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Secure Communication Module User's Guide
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4.3 Obtaining Certificates

A certificate is a data structure that identifies an entity by establishing a binding between that entity and a public key. Certificates are used for two general purposes in the SSL/TLS protocol:

4.3.1 Obtaining Trusted Certificates to Verify Other Certificates

When a browser or client connects to a secure server, the server sends its certificate to the client. It is up to the client to verify the server's certificate using trusted certificates. Generally, these trusted certificates are issued by a globally trusted root or intermediate certificate authority, such as VeriSign, Inc.

You can create your own certificate authority for issuing "internal use" certificates. For more information, see the documentation that came with your cryptographic library.

Certificates are digitally signed using the private key of another certificate. It is possible to form long certificate chains before reaching the root certificate authority's certificate, but these chains are rarely more than five certificates long. The root certificate authority's certificate is self-signed. If the client (browser) can form the chain from the server's certificate to some trusted root certificate, the server certificate is verified, and communication can proceed.

If you are writing a client program, you must collect these root and intermediate trusted certificates. This is a manual process because you must be sure you are getting authentic root and intermediate certificates.

  1. Contact VeriSign, Inc., or any certificate authority and ask for:

  2. Convert these certificates into PEM format using the tools supplied by the cryptographic library and place them in a file.

  3. Call RWSecureSocketContext::prepareToAuthenticate() or RWSecureSocketContext::loadVerifyLocations() with the name of the file containing your trusted certificates.

If you are less concerned with security, you can get the certificates you need from Microsoft Windows 2000's internal certificate store. This is a security risk because someone can tamper with the certificates on your machine before you export them. The Netscape Web browser and the Windows operating system have hundreds of trusted certificates for certificate authorities worldwide.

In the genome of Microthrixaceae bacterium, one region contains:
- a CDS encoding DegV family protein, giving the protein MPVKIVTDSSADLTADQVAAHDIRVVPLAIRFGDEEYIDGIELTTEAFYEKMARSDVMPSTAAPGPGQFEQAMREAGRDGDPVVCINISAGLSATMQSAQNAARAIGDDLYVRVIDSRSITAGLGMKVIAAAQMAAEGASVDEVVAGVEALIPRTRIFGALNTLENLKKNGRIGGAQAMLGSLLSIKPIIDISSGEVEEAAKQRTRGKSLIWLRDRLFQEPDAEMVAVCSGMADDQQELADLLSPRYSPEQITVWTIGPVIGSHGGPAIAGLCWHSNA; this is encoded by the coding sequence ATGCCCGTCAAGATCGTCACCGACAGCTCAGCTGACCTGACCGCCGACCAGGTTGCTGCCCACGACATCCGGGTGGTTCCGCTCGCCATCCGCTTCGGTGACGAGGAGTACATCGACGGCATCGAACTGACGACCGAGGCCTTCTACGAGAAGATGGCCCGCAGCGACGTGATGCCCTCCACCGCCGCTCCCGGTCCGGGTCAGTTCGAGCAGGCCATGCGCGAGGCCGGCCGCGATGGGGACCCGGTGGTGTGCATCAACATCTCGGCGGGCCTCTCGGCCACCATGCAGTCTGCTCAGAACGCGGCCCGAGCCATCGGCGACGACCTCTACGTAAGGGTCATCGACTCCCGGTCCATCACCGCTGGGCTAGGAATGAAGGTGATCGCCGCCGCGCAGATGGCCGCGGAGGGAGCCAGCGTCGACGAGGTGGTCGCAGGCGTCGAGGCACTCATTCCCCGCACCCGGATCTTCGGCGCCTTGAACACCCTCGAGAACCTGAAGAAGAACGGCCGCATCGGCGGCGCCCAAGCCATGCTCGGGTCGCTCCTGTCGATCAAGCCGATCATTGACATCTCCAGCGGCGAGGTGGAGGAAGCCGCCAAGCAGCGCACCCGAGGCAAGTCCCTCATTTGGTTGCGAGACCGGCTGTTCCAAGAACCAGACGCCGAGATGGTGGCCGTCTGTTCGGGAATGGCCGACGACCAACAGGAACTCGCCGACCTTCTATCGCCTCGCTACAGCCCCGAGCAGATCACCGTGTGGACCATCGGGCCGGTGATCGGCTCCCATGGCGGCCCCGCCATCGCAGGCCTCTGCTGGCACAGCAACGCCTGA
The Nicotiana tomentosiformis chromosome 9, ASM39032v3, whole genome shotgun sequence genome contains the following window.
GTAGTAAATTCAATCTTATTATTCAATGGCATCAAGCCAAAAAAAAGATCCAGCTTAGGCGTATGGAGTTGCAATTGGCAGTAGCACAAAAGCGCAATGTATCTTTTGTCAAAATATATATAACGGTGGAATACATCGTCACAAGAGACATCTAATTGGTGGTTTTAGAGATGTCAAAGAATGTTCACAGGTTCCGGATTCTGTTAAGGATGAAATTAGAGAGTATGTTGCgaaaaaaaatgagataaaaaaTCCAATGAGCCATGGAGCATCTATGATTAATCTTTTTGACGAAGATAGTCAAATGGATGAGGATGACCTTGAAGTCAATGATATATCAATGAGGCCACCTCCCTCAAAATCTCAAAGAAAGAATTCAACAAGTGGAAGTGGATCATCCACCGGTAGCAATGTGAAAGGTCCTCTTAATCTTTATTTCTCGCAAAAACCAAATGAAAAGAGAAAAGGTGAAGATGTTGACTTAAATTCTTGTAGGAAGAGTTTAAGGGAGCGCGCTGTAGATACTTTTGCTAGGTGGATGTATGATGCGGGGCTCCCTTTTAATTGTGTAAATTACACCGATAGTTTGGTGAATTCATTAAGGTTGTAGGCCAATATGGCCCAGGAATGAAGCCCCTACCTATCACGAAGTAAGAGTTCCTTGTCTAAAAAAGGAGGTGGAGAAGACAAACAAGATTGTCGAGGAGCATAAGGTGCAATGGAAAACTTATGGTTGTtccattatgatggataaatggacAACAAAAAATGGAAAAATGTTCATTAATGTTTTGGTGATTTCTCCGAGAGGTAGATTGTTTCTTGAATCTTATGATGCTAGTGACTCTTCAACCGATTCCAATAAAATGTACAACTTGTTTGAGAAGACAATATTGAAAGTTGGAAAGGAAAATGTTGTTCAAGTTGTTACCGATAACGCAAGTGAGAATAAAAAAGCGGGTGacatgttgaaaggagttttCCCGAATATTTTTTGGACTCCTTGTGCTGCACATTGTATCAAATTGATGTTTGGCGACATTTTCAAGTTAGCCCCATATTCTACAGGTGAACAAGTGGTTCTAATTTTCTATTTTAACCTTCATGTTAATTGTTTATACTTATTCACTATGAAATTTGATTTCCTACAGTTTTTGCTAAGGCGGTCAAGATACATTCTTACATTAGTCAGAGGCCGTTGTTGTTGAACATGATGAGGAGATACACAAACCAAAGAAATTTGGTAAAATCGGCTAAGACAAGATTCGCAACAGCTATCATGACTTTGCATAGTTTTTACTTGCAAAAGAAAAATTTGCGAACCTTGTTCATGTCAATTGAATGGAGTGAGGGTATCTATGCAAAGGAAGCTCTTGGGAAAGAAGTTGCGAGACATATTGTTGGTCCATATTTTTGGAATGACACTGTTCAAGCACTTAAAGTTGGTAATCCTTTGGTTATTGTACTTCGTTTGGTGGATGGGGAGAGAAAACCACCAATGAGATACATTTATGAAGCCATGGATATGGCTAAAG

Rogue Wave Software cannot provide these certificates because it is a security risk to you, and because certificates have expiration dates.

4.3.2 Obtaining Certificates to Identify a Specific Entity

To get a certificate for a server (or client, if you want client authentication), follow these steps:

  1. Create a public and private key pair using the cryptographic library's utilities.

  2. Create a certificate request using the key pair and the cryptographic library's utilities.

  3. Send the certificate request to a certificate authority, along with identification and a fee.

  4. The certificate authority will send back a signed certificate with a specified validity period (usually one year).

    You may need to convert the certificate to PEM format using the utilities in the cryptographic library.

  5. Use the certificate with RWX509Certificate. Your application can pass the certificate to the setCertificate() or setIdentity() functions of RWSecureSocketContext or RWSecureSocket. For more information about RWX509Certificate, see Section 4.6, "Constructing a Certificate."

    For more information, see the examples\secsock\certs directory and its subdirectories. These directories contain readme.txt files and scripts used with OpenSSL to create the example certificate infrastructure.

4.3.3 Using Hard-Coded Keys and Certificates

You might want to use hard-coded keys and certificates in your application in cases where your software will be running on some kind of constrained device where a file system may not be available.

To hard-code a key or certificate into an application, your application must store the data as an array of character pointers to the actual data. The actual data must be stored in PEM format.

Each line of the PEM format key or certificate becomes an element of the array. So, the first line of the PEM file becomes the first element in the array, the second line of the PEM file becomes the second element in the array, and so on. A key can be hard-coded in an application as follows:

The key shown here is a real RSA private key. Do not use this or any key or certificate shipped with the Secure Sockets package in your applications. A determined attacker will probably try all example keys supplied by the cryptographic libraries.

The number of elements in the array must also be passed to the RWAsymmetricKey or RWX509Certificate constructor. This is normally done by passing sizeof(keyData) divided by sizeof(keyData[0]) as the second parameter. The complete constructor call to use the above key is:

The process is similar for certificates. See the example program in examples\secsock\InlineEncryptedKeyServer.cpp.

Your application must use the technique described in this section to encode the entire key or certificate, including the beginning and ending tag lines and any blank lines in between. Failing to do so causes an exception to be thrown by the key or certificate constructor.

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